COVINGTON, Ga. — New positions to pick up roadside trash, fight fires and inspect existing and ongoing construction are among finance officials’ initial recommendations for commissioners to include in the 2022 county budget.
The Newton County Board of Commissioners began the process of approving the budget last week with public presentations from department heads and elected officials.
Finance Director Brittany White said the budget document is “very preliminary” and does not include a final total.
Changes typically are made after commissioners make their own adjustments after hearing department presentations.
White said finance officials also will need to see estimated tax revenues for 2022 when the county’s tax digest is released. The digest is the total assessed value of all taxable property in Newton County.
After the digest’s release, a final budget recommendation can be made to commissioners — likely around June 1, White said.
Commissioners heard budget presentations from 18 different county government departments Tuesday; and presentations and requests from leaders of constitutional offices, the judicial system and other county functions Wednesday.
Thursday was reserved for requests for funding from county service and other agencies, such as the Industrial Development Authority and the Highway 278 Community Improvement District.
Department heads generally said the county’s population growth prompted the need for a number of new positions.
However, finance officials currently are only recommending county commissioners fund 31 requested new positions costing $1.7 million out of 142 requested new positions costing $8.7 million.
Most of the requests for new personnel were in the fire department, which proposed 99 new positions at a cost of $6.2 million; and the sheriff’s office, which sought 24 new positions at a cost of $1.46 million.
Sheriff Ezell Brown said he was not very “optimistic” about how his budget requests will turn out this year despite including what he felt was his office’s requirements to serve a growing county.
“I’ve presented what I think is an actual and true accounting of needs for the community,” Brown told commissioners.
The fire department will be staffing the recently opened Station 2 on Georgia Hwy. 162 in south Newton, and the soon-opened Station 8 on Gum Creek Road in Oxford.
It also will need to staff the new Station 4 on County Road 213 in Starrsville for part of the year after work is completed in 2022, Fire Chief Mike Conner said.
County Manager Lloyd Kerr recommended funding all six equipment operator positions requested for Public Works, which maintains county roads.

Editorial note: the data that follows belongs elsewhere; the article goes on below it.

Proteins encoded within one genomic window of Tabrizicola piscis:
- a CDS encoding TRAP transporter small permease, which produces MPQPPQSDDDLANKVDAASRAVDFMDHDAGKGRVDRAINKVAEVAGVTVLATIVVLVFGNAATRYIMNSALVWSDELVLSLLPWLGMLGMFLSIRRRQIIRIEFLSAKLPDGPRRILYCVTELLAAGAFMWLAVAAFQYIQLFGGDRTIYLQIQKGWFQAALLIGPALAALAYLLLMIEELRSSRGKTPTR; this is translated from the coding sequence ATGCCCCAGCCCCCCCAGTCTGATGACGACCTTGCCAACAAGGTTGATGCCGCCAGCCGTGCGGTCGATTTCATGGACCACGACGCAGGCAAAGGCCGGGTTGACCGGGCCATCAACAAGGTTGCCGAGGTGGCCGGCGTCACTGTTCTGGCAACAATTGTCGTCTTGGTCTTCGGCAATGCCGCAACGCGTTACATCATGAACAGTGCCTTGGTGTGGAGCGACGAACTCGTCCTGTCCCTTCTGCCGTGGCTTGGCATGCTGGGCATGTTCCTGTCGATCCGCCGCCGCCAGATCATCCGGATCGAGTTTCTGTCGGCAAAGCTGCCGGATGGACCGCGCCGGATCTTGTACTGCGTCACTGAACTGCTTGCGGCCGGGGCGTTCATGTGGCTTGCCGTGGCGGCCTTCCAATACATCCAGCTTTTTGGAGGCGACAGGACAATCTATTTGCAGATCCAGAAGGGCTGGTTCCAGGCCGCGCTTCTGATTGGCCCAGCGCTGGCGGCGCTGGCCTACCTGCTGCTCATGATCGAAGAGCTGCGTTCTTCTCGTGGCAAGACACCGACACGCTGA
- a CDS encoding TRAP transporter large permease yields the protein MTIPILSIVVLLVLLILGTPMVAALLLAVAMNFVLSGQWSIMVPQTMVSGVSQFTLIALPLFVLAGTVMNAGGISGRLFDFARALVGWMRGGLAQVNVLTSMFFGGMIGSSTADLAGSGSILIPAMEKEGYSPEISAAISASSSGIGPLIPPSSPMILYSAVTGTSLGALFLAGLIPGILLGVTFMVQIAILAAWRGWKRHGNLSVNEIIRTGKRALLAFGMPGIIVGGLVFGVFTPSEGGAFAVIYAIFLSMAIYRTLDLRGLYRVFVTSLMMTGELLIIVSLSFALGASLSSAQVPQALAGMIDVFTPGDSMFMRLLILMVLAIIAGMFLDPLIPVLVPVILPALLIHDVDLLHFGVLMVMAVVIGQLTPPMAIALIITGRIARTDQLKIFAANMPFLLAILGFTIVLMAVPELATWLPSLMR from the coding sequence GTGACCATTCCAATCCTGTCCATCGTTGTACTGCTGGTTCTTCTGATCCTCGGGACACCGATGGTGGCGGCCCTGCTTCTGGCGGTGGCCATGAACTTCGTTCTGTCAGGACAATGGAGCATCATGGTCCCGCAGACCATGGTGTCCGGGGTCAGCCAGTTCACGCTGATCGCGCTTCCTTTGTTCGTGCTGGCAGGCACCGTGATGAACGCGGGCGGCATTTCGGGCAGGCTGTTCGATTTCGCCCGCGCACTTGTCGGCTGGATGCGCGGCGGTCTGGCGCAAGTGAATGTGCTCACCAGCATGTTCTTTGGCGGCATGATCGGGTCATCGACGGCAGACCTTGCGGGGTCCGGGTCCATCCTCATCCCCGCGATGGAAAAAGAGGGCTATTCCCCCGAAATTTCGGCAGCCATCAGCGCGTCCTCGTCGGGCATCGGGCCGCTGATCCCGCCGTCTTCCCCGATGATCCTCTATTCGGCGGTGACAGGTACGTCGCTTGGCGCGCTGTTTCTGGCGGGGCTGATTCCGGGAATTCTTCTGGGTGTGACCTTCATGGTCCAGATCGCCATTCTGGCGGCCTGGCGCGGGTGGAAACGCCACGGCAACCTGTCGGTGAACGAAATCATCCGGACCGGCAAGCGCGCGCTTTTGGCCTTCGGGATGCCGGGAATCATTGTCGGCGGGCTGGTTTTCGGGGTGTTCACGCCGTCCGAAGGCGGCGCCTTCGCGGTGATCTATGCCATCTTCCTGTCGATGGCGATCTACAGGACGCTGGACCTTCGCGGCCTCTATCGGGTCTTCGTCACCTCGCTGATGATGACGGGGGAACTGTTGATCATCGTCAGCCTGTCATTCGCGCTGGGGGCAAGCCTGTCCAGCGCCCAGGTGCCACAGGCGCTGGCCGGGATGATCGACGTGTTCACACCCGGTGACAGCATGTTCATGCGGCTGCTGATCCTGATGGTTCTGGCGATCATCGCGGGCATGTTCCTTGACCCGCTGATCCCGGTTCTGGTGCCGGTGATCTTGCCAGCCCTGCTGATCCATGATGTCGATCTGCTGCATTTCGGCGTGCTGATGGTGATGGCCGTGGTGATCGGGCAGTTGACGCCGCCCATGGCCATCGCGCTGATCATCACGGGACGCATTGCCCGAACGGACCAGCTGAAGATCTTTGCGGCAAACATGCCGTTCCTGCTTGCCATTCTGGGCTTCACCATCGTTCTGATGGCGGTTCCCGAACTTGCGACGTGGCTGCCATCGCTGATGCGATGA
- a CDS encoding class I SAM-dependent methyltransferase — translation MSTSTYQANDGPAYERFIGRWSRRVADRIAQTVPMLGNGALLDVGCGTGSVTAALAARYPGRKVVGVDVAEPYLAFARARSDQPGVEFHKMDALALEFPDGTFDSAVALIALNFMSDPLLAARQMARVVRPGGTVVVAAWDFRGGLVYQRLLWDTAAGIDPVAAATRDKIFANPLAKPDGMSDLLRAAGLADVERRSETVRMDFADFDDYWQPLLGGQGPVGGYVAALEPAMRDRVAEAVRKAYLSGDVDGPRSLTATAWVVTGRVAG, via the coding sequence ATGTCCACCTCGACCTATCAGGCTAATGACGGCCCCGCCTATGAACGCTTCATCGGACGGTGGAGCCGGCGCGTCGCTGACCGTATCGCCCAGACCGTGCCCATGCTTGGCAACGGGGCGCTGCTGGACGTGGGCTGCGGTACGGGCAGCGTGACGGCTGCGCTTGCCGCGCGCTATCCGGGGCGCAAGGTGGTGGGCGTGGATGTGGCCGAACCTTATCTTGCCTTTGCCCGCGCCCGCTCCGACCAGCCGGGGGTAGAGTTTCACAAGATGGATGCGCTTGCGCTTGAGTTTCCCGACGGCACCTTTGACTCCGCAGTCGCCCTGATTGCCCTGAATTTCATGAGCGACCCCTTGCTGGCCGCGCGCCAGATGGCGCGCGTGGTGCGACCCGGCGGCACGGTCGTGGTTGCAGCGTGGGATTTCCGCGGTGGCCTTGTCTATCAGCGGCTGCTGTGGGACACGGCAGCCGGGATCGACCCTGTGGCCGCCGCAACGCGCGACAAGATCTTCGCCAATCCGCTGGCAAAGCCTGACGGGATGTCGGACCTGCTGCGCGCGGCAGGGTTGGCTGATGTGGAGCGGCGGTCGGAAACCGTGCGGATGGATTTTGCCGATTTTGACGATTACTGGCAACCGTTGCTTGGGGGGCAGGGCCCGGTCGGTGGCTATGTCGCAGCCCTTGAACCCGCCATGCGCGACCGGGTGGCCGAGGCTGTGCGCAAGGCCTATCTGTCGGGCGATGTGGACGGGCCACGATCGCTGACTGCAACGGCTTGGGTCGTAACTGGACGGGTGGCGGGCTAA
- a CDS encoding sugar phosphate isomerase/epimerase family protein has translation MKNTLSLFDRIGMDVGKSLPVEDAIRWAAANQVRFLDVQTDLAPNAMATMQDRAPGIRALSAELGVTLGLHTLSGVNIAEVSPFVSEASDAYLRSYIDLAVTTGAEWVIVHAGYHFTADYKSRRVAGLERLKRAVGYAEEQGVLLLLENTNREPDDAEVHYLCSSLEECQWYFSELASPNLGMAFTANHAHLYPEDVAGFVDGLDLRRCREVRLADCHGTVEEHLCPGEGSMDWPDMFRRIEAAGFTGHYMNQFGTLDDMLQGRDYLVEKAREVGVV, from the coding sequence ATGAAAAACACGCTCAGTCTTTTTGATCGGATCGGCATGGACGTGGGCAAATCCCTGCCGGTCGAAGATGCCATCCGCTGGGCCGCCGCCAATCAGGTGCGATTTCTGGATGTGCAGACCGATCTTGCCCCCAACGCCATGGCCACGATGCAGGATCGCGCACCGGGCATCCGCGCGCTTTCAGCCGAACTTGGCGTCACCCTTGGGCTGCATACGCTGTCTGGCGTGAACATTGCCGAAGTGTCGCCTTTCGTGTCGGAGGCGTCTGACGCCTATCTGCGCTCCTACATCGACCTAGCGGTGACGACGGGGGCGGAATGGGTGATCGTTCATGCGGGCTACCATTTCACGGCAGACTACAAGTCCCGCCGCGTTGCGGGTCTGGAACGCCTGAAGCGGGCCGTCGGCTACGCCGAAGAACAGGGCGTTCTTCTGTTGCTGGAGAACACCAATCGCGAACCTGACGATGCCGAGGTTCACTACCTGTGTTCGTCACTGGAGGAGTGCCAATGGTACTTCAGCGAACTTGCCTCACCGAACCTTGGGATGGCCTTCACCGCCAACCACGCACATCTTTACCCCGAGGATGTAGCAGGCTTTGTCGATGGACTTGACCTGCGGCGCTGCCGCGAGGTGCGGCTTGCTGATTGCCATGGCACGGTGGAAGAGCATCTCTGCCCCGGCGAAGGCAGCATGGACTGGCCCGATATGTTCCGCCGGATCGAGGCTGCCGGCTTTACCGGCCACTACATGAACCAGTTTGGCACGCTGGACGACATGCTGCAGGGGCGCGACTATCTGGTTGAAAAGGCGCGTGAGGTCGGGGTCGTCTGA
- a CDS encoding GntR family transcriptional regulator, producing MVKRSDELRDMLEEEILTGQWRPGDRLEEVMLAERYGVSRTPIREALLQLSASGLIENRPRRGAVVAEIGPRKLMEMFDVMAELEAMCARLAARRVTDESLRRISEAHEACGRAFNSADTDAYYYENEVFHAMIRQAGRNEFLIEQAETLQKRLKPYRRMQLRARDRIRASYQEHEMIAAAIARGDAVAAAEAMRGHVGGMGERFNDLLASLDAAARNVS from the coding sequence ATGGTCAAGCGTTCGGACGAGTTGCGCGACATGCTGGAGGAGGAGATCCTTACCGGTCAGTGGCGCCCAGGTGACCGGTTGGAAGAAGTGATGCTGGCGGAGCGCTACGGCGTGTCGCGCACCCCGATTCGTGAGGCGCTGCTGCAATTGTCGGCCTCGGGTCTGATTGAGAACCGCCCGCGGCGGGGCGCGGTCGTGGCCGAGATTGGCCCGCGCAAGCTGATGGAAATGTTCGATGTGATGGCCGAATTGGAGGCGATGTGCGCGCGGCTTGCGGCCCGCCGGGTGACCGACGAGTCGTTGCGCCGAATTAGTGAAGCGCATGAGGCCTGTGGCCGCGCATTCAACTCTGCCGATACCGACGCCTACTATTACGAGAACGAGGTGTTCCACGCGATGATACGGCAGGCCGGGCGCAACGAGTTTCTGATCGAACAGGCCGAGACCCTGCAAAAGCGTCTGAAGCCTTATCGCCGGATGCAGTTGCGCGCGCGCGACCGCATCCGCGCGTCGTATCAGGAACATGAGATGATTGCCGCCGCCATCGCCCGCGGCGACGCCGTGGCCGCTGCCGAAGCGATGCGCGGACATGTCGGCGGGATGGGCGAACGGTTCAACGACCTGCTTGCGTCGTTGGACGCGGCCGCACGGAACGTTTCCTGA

The request is for positions to oversee four new crews of temporary workers that will pick up roadside trash and for a driver of a tractor for litter pickup, officials said.
It also is requesting a $500,000 increase in its contract labor line item to hire the additional 16 temporary workers to staff the litter crews, they said.
Kerr only recommended funding one new position, a tax assistant, out of the five Tax Commissioner Marcus Jordan requested as part of Jordan’s planned realignment of the office.
Jordan’s other requested positions include an accounting manager, senior executive supervisor, and two deputy tax commissioners.
Other departments’ personnel requests for funding included four new fulltime positions for Development Services, which includes county planning, zoning, building inspection and code enforcement functions; and one fulltime position each for the Information Services and Elections & Voter Registration departments.
One of the new positions listed for Development Services is for a planning technician, said director Judy Johnson.
“I have a critical need for a planning tech,” Johnson said. “I need someone who’s capable of corresponding with the developer or … a member of the transportation department and understand what they need to come back.”
Kerr also recommended two new part-time positions for Geographic Information Services, which creates up-to-date maps for county agencies’ use; and one new part-time judge for Magistrate Court.
The budget’s personnel requests did not include one fulltime and four contract positions the coroner is requesting as part of a planned major overhaul of her office’s operations.
Newton County government's 2022 budget year will begin July 1. The final budget for its current year totaled $72.3 million with funding from a property tax rate of 12.916 mills.